Technology company Google (NASDAQ: GOOGL) is responding to Coronavirus-related economic pressures by slashing its marketing budget and rethinking its hiring activities.
Marketing cuts will be implemented in the second half of the year and will continue for as long as necessary. Here’s what investors need to know about the latest developments from one of the world’s most valuable companies.
Marketing Cuts Announced in Company Email
Google sent an email to staff on Wednesday announcing the cuts. In its message, an unnamed director said that “There are budget cuts and hiring freezes happening across marketing and across Google. We, along with the rest of marketing, have been asked to cut our budget by about half for H2.”
Google confirmed that the email was authentic when asked by various media sources this week. When pressed by CNBC, a spokesman confirmed that the business is “re-evaluating” the pace of its investment for 2020. The spokesman did note that continues to “have a robust marketing budget, particularly in digital, in many business areas.”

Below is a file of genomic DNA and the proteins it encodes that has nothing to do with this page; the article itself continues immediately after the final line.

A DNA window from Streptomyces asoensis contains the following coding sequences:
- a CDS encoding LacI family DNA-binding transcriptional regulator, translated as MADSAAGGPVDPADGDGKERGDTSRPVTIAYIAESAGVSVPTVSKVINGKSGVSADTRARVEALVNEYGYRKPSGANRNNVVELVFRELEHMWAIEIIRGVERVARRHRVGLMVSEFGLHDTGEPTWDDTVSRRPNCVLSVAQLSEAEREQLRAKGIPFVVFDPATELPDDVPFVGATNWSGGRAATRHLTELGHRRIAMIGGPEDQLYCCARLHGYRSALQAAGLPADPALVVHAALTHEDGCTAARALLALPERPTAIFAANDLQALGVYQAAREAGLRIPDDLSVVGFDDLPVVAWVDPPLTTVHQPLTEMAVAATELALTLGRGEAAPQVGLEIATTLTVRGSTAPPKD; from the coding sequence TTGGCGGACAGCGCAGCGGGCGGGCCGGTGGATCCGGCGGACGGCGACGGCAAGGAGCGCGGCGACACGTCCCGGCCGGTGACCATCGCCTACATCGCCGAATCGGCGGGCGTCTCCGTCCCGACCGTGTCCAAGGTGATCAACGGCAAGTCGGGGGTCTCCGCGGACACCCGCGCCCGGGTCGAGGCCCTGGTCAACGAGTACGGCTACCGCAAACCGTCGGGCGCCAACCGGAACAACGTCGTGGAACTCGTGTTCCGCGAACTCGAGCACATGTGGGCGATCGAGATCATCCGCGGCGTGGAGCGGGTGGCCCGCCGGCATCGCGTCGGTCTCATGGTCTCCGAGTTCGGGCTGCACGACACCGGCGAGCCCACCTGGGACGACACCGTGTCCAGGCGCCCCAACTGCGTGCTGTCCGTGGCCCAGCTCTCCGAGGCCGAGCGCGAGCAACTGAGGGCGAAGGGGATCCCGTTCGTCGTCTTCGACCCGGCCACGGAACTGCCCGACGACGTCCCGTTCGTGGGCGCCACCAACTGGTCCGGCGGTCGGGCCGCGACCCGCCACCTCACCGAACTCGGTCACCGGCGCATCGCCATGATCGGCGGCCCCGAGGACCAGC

Google is not just a technology leader. It is one of the largest marketing companies in the world. A significant portion of its revenue is generated by paid advertisements on platforms like the search engine and YouTube.
The budget cuts reflect a changing global landscape. With more than a third of the world’s population on lockdown orders, businesses are less willing or able to spend on advertising. Google’s own marketing outreach needs are diminished during this difficult time.
Cutting its marketing budget will help the company to protect its balance sheet. Keeping the business lean during the Coronavirus Pandemic should also help to protect existing jobs.
Will Google Stop Hiring?
Although hiring will slow down or completely stop in some business areas, Google will still take new employees in the second half of the year. The hiring freeze for marketing is not widespread across the company. There’s a robust cloud business that Google needs to support, along with its other services like email and video sharing.
Google will likely ramp up its hiring and marketing spend in 2021. It spent a total of $18.46 billion on sales and marketing last year, one of the biggest budgets in the tech industry.
Shares fell after the news was released. Alphabet Inc. (Google’s parent company) saw a -2.37% decline in shares on Thursday, compared to a 3.96% gain in the technology sector. The stock is now down -5.09% in the year to date, creating a discounted buying opportunity for investors who are willing to wait out today’s difficult market conditions.
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